Evans honours the rainbow jersey at La Flèche Wallonne

When Cadel Evans was told he was the first world champion to win Flèche Wallonne since local hero Claude Criquielion in 1985, he replied that he was only eight years old at the time. Yet he was clearly honoured to have cast his own rainbow over the Mur de Huy by winning the mid-week Ardennes Classic.

Evans was the first man from his country to win the professional road race world championship, and is now the first Australian to ever win Flèche Wallonne. He is immensely proud of both achievements.

"As I said when I won the world championship last year, my main aim is to honour the jersey," he said in the post-race press conference.

"If I can do as good a season as I possibly can, whether that's here fighting for victory in these Classics or fighting for the overall in the Giro d'Italia and the Tour de France, I think it's going to be a great way to honour to the rainbow jersey. I'll keep working away at that."

Beating Alberto Contador the way he did also gave Evans' victory some extra emphasis, even if he preferred the honour of being considered both a Classics and major Tour contender.

"It doesn't matter who you beat, first all it's important to win, but having Contador lined in the finish line maybe adds a little bit more honour to it," he said.

"But I prefer it when there are cyclists who try in everything. When there's Valverde and Contador trying in both the one-day races and the three-week races, I think it adds a bit of more interest."

Changing teams was the key

It is often suggested that the rainbow jersey has transformed Evans into a more aggressive, even stronger rider. He always disagrees and believes there is a more rational reason: his decision to quit Silence-Lotto and join BMC. He revealed why he made the sudden move on Tuesday and was not afraid to highlight the problems of the past again.

"Everyone says the jersey's changed you but when you wear it, everyone around you changes too. From a human perspective it's a bit strange and not always healthy," he said.

"Everyone thinks l've changed, but I've changed teams, and that's the big thing. I've been so well supported in the (BMC) team. I come to the races much fresher, focused and very well supported, which gives me more energy to put in the pedals.

"The guys go in the breaks and look after everything, getting ready to deliver me to the final so that I can do what I can. We haven't had many victories but I think today was a bit more about quality than quantity and I hope we can continue working as we are."

When asked if he meant that he didn't have that support at Lotto, he said: "I didn't say that," but everyone got the message. And his victory at Flèche Wallonne was damning evidence that he was right to change teams.

Further proof was the tiny but significant detail of BMC directeur sportif John Lelangue persuading him to study the Mur de Huy in detail, so that he would know exactly when to attack.

"John dragged me out here to train on the Mur and compliments to him for having that insight, because it certainly made a difference for me today,' Evans said.

"I've got it wrong so many times, but this year was the first I've ever done a course reconnaissance and after riding the Mur in training, I came to the race with a different perspective on it."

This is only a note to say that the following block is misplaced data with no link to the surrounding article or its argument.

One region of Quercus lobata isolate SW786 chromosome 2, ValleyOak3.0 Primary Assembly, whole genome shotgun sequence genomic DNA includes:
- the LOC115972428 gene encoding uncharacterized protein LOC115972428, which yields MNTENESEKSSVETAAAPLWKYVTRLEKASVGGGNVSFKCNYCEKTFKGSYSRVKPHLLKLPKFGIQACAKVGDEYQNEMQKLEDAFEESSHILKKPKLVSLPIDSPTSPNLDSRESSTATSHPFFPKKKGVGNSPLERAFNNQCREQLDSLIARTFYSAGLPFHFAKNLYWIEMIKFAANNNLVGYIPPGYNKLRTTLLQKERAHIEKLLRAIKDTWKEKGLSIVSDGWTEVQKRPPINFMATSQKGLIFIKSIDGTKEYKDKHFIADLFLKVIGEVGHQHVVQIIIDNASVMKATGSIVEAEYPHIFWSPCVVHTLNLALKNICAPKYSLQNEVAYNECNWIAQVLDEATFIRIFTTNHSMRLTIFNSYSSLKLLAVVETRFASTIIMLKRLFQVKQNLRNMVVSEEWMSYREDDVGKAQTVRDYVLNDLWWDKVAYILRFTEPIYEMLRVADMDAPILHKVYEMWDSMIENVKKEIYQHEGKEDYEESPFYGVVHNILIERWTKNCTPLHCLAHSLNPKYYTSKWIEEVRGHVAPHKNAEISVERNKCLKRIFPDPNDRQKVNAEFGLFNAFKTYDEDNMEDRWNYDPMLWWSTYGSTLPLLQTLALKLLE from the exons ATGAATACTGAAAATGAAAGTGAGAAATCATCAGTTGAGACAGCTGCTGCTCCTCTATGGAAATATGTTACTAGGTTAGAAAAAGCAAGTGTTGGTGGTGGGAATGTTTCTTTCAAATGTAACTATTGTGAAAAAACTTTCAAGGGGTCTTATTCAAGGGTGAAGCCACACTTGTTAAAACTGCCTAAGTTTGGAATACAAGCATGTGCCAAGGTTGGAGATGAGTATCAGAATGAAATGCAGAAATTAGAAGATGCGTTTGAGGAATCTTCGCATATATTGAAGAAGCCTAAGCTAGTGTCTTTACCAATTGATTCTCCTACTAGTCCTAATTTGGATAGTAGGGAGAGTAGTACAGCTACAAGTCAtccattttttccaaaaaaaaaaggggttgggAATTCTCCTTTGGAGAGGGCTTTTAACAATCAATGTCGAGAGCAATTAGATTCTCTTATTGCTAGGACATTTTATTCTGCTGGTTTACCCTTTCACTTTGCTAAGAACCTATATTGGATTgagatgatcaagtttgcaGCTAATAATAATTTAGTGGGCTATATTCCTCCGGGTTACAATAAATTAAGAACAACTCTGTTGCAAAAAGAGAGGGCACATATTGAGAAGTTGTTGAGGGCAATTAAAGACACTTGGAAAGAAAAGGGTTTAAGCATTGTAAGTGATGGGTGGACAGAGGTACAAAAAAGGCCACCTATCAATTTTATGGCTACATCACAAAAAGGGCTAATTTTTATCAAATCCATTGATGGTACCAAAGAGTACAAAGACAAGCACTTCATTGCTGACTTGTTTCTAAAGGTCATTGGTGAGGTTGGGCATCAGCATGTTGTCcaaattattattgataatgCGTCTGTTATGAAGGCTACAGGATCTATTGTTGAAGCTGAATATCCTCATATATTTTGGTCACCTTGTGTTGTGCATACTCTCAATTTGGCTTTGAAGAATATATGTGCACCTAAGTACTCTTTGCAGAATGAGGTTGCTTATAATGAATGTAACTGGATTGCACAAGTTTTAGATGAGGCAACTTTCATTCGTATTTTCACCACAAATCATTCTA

"It was interesting coming into the finale because it's always difficult to judge this one. I've tried different things: tried early and waited late. Klöden went away right at the very start and I thought it could be the race gone. But then they started to come back together.

"The strongest team on climb was Euskaltel and they started to control things a bit. When Contador went I thought he was going to win it, but I closed him the final 300 metres and at the finish line, it's the first over there that matters."

"I wouldn't say there's a secret to the Muy de Huy because each time we get here, there's a different rhythm and completely different combination of riders. Being lucky I think is important and not getting closed in at the bottom. Having the legs helps too.

"Everyone was talking about the different circuit and what's it going to change but for me I said it's the same: lots of hills and a hard course, and then we arrive on the Mur de Huy. It's a different ingredients but the same recipe."

Targeting the Giro d'Italia

Evans is more confident this year because he is wearing the rainbow jersey and in a far better organized team. He is also stronger this spring because he has been training hard for the Giro d'Italia.

"This year I'm working towards the Giro d'Italia and so came here with completely different preparation and race programme than I've had in the past," he said.

"As I said it was interesting to see how I was going because the Giro is getting close and hopefully I'm getting better. So far it's been good."

"One disadvantage of winning Flèche is that everyone is watching me for Liège and that makes it more difficult to win there but we'll see how we go there."

The Tour de France

Evans wants to do well at Liège - Bastogne - Liège on Sunday, but  has also not given up on victory at the Tour de France. He struggled in the 2009 Tour de France but promised he will be back fighting for the yellow jersey in July.

"Absolutely. I learned a lot being at the back of the Tour de France last year. I think I can return to my level at the Tour," he said.

"I don't think the Vuelta I did last year was too bad. My intention is return to my best level and two times second and at less than a minute on each occasion, isn't that far from winning, so I'm not going to stop trying, that's for sure."

And honouring the rainbow jersey at the Tour de France could just mean the difference between second place and finally winning the yellow jersey.

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